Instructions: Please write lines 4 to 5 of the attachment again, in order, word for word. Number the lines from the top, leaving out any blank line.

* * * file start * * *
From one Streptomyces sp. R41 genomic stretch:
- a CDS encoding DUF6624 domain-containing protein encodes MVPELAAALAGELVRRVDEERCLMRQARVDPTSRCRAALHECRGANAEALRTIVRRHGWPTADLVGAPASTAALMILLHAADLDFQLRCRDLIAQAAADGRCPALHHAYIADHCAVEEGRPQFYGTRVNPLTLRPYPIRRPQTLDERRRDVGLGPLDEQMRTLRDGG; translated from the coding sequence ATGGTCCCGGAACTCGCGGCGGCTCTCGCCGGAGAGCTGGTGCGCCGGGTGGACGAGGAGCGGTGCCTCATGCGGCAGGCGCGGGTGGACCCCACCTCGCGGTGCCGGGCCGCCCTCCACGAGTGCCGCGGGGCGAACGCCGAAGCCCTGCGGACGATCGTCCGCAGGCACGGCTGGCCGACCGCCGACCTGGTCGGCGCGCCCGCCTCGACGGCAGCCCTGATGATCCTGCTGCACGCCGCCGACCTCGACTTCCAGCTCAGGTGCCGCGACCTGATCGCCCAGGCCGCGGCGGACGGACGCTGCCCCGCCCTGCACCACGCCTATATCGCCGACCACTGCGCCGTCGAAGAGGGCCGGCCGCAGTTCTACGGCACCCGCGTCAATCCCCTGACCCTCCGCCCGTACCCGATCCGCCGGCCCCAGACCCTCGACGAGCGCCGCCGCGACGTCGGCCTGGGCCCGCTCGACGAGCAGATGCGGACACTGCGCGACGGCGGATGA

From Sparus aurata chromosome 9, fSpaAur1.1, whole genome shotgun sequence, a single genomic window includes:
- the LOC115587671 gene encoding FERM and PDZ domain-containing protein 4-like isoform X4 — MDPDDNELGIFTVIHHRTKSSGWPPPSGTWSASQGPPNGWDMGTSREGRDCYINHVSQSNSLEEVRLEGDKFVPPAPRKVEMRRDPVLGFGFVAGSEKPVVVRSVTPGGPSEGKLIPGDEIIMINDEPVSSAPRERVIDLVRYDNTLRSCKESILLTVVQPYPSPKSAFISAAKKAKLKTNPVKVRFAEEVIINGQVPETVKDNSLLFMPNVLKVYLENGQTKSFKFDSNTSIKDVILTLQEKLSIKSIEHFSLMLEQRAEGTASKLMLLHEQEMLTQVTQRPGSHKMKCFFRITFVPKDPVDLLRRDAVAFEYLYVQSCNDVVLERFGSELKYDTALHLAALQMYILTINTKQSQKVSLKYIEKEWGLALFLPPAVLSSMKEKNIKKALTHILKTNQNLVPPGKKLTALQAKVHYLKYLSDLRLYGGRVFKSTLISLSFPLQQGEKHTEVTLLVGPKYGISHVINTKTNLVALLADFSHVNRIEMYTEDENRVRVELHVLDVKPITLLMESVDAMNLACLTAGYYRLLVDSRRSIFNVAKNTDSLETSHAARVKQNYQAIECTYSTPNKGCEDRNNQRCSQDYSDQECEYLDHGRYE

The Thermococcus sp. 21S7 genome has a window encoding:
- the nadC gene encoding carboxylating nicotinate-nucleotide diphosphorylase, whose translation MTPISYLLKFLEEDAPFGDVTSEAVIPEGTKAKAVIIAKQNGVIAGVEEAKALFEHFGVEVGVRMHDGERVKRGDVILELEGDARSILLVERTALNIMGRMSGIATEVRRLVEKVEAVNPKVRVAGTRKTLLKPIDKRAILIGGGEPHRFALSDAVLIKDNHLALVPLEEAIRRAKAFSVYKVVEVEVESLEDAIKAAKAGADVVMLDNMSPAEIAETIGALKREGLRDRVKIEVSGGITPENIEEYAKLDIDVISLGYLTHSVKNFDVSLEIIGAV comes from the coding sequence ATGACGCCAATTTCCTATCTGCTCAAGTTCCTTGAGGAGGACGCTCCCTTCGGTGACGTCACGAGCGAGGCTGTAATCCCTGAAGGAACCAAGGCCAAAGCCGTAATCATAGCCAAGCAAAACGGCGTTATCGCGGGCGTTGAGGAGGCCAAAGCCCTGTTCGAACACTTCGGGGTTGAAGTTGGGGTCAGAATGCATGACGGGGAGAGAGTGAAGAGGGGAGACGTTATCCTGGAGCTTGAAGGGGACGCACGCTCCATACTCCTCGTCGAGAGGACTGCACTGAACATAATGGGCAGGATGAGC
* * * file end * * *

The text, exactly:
- the LOC115587671 gene encoding FERM and PDZ domain-containing protein 4-like isoform X4 — MDPDDNELGIFTVIHHRTKSSGWPPPSGTWSASQGPPNGWDMGTSREGRDCYINHVSQSNSLEEVRLEGDKFVPPAPRKVEMRRDPVLGFGFVAGSEKPVVVRSVTPGGPSEGKLIPGDEIIMINDEPVSSAPRERVIDLVRYDNTLRSCKESILLTVVQPYPSPKSAFISAAKKAKLKTNPVKVRFAEEVIINGQVPETVKDNSLLFMPNVLKVYLENGQTKSFKFDSNTSIKDVILTLQEKLSIKSIEHFSLMLEQRAEGTASKLMLLHEQEMLTQVTQRPGSHKMKCFFRITFVPKDPVDLLRRDAVAFEYLYVQSCNDVVLERFGSELKYDTALHLAALQMYILTINTKQSQKVSLKYIEKEWGLALFLPPAVLSSMKEKNIKKALTHILKTNQNLVPPGKKLTALQAKVHYLKYLSDLRLYGGRVFKSTLISLSFPLQQGEKHTEVTLLVGPKYGISHVINTKTNLVALLADFSHVNRIEMYTEDENRVRVELHVLDVKPITLLMESVDAMNLACLTAGYYRLLVDSRRSIFNVAKNTDSLETSHAARVKQNYQAIECTYSTPNKGCEDRNNQRCSQDYSDQECEYLDHGRYE

The Thermococcus sp. 21S7 genome has a window encoding: